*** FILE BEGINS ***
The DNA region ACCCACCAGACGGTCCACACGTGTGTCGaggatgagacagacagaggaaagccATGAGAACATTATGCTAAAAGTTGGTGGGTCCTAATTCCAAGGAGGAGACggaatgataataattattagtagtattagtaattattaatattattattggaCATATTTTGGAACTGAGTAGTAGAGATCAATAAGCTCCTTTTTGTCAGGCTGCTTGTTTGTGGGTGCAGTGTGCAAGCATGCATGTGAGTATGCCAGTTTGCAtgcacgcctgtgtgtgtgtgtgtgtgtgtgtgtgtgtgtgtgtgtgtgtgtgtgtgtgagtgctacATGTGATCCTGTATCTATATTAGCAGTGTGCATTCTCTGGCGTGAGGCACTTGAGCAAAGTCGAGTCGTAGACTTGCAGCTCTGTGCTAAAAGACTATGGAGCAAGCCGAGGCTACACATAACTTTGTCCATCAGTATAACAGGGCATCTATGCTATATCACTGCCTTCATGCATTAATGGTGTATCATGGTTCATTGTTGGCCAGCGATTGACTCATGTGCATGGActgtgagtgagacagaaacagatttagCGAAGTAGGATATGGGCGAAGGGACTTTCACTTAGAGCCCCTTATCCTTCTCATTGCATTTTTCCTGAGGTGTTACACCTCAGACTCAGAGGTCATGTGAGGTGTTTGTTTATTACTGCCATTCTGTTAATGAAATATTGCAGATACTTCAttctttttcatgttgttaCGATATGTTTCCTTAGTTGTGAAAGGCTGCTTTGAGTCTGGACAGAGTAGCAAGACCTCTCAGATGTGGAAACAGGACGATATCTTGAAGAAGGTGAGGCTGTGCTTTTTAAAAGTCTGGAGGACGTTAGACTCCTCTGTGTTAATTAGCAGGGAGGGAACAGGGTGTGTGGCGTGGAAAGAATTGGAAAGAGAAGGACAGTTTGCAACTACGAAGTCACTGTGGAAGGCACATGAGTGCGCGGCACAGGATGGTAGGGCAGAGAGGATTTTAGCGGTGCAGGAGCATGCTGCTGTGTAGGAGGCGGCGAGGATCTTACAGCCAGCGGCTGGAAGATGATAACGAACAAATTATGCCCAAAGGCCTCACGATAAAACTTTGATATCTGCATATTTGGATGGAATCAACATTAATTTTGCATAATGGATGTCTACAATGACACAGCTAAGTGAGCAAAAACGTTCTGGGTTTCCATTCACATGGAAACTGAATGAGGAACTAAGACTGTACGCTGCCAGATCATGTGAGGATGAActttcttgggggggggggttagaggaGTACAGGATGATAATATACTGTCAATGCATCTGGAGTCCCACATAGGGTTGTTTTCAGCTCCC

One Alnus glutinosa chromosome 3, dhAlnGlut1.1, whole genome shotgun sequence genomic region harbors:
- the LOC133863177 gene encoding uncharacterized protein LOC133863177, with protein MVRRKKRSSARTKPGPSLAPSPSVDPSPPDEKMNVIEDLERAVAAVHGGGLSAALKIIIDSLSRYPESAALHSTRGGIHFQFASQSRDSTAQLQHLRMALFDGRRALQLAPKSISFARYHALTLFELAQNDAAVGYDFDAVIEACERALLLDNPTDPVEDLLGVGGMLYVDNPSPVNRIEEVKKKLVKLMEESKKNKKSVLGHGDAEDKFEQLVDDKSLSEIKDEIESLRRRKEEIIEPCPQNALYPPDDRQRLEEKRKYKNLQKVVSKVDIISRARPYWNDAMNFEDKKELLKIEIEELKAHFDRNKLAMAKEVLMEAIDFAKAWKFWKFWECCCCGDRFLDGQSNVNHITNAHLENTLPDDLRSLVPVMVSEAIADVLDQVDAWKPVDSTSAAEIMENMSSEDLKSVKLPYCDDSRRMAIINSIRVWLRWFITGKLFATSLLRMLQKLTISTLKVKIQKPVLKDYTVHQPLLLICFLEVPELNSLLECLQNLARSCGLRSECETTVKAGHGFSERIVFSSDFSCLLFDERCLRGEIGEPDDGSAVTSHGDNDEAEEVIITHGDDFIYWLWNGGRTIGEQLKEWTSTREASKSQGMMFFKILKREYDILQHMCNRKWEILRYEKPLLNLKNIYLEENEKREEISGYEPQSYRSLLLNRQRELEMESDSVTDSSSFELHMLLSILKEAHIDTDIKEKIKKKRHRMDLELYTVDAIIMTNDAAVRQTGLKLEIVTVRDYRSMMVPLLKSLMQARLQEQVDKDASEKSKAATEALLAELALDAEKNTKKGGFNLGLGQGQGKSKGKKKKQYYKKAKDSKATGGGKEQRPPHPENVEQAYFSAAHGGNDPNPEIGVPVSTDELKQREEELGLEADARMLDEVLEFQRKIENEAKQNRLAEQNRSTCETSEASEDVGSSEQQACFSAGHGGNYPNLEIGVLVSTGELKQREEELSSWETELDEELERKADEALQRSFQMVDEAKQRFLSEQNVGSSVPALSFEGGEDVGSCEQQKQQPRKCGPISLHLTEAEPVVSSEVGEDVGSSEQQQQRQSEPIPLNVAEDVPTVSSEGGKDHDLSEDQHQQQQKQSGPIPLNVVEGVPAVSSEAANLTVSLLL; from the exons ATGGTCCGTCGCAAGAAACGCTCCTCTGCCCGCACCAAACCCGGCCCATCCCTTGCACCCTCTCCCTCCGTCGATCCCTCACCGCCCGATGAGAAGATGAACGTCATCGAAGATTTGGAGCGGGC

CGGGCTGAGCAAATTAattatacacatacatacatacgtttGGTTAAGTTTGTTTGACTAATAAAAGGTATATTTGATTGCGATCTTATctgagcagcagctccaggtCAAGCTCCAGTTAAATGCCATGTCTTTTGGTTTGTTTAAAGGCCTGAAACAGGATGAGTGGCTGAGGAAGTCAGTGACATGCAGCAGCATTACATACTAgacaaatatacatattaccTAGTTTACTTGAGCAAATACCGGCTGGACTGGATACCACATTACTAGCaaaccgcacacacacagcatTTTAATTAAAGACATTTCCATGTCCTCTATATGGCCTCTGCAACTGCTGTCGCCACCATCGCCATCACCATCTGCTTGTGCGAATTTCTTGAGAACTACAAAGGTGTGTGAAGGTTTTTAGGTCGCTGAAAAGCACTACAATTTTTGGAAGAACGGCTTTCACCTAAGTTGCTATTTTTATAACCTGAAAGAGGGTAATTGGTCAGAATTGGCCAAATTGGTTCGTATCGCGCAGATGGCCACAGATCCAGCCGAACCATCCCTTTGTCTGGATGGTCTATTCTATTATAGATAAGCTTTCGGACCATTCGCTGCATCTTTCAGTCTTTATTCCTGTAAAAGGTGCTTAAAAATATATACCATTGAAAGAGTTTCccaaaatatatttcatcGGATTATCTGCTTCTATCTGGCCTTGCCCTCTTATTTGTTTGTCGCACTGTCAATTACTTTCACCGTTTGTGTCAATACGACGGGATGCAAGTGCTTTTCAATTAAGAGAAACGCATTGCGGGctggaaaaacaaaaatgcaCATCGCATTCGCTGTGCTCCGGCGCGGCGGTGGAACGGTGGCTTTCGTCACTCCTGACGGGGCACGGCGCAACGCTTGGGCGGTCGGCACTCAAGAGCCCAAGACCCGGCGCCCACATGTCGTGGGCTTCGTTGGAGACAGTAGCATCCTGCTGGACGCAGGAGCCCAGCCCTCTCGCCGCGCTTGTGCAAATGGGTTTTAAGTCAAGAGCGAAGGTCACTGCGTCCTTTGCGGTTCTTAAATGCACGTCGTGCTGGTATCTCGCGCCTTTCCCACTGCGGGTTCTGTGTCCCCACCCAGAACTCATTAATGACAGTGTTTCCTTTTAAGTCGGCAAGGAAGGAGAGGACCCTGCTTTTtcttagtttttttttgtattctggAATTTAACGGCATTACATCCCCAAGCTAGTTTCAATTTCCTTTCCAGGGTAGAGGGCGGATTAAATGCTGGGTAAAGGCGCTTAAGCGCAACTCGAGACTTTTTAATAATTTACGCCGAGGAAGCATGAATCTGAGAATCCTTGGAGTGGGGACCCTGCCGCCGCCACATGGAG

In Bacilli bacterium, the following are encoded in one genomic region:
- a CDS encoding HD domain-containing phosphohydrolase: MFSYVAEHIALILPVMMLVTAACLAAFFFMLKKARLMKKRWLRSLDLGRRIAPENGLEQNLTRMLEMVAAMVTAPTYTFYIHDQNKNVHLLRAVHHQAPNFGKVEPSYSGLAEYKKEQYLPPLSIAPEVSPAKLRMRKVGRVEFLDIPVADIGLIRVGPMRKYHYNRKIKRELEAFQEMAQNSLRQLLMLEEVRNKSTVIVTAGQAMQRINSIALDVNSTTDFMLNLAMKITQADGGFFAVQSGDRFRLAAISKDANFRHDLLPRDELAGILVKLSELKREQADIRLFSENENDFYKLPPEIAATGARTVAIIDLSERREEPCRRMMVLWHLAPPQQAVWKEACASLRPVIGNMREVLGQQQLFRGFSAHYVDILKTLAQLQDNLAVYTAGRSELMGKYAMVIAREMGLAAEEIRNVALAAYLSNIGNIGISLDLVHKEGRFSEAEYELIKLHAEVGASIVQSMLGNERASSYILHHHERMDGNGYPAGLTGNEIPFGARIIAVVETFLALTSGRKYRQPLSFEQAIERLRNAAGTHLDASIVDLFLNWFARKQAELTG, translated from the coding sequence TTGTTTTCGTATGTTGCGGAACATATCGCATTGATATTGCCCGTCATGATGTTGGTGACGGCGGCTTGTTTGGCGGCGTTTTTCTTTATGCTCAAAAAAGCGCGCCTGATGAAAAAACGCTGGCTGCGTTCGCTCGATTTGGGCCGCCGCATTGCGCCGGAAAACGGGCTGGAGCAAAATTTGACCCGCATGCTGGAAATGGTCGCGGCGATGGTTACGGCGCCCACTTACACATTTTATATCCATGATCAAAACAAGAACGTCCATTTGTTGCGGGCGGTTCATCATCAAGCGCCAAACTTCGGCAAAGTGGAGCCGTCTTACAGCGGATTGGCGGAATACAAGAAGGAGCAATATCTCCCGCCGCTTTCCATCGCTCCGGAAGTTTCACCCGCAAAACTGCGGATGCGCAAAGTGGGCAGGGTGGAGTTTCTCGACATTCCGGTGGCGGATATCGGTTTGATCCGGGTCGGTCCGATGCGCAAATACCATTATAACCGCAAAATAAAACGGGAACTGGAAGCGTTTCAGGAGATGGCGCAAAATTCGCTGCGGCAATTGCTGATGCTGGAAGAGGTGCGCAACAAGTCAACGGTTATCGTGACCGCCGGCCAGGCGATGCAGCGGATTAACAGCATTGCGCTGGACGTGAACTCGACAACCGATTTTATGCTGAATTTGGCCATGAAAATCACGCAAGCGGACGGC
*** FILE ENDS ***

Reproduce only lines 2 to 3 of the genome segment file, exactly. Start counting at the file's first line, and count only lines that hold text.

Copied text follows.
One Alnus glutinosa chromosome 3, dhAlnGlut1.1, whole genome shotgun sequence genomic region harbors:
- the LOC133863177 gene encoding uncharacterized protein LOC133863177, with protein MVRRKKRSSARTKPGPSLAPSPSVDPSPPDEKMNVIEDLERAVAAVHGGGLSAALKIIIDSLSRYPESAALHSTRGGIHFQFASQSRDSTAQLQHLRMALFDGRRALQLAPKSISFARYHALTLFELAQNDAAVGYDFDAVIEACERALLLDNPTDPVEDLLGVGGMLYVDNPSPVNRIEEVKKKLVKLMEESKKNKKSVLGHGDAEDKFEQLVDDKSLSEIKDEIESLRRRKEEIIEPCPQNALYPPDDRQRLEEKRKYKNLQKVVSKVDIISRARPYWNDAMNFEDKKELLKIEIEELKAHFDRNKLAMAKEVLMEAIDFAKAWKFWKFWECCCCGDRFLDGQSNVNHITNAHLENTLPDDLRSLVPVMVSEAIADVLDQVDAWKPVDSTSAAEIMENMSSEDLKSVKLPYCDDSRRMAIINSIRVWLRWFITGKLFATSLLRMLQKLTISTLKVKIQKPVLKDYTVHQPLLLICFLEVPELNSLLECLQNLARSCGLRSECETTVKAGHGFSERIVFSSDFSCLLFDERCLRGEIGEPDDGSAVTSHGDNDEAEEVIITHGDDFIYWLWNGGRTIGEQLKEWTSTREASKSQGMMFFKILKREYDILQHMCNRKWEILRYEKPLLNLKNIYLEENEKREEISGYEPQSYRSLLLNRQRELEMESDSVTDSSSFELHMLLSILKEAHIDTDIKEKIKKKRHRMDLELYTVDAIIMTNDAAVRQTGLKLEIVTVRDYRSMMVPLLKSLMQARLQEQVDKDASEKSKAATEALLAELALDAEKNTKKGGFNLGLGQGQGKSKGKKKKQYYKKAKDSKATGGGKEQRPPHPENVEQAYFSAAHGGNDPNPEIGVPVSTDELKQREEELGLEADARMLDEVLEFQRKIENEAKQNRLAEQNRSTCETSEASEDVGSSEQQACFSAGHGGNYPNLEIGVLVSTGELKQREEELSSWETELDEELERKADEALQRSFQMVDEAKQRFLSEQNVGSSVPALSFEGGEDVGSCEQQKQQPRKCGPISLHLTEAEPVVSSEVGEDVGSSEQQQQRQSEPIPLNVAEDVPTVSSEGGKDHDLSEDQHQQQQKQSGPIPLNVVEGVPAVSSEAANLTVSLLL; from the exons ATGGTCCGTCGCAAGAAACGCTCCTCTGCCCGCACCAAACCCGGCCCATCCCTTGCACCCTCTCCCTCCGTCGATCCCTCACCGCCCGATGAGAAGATGAACGTCATCGAAGATTTGGAGCGGGC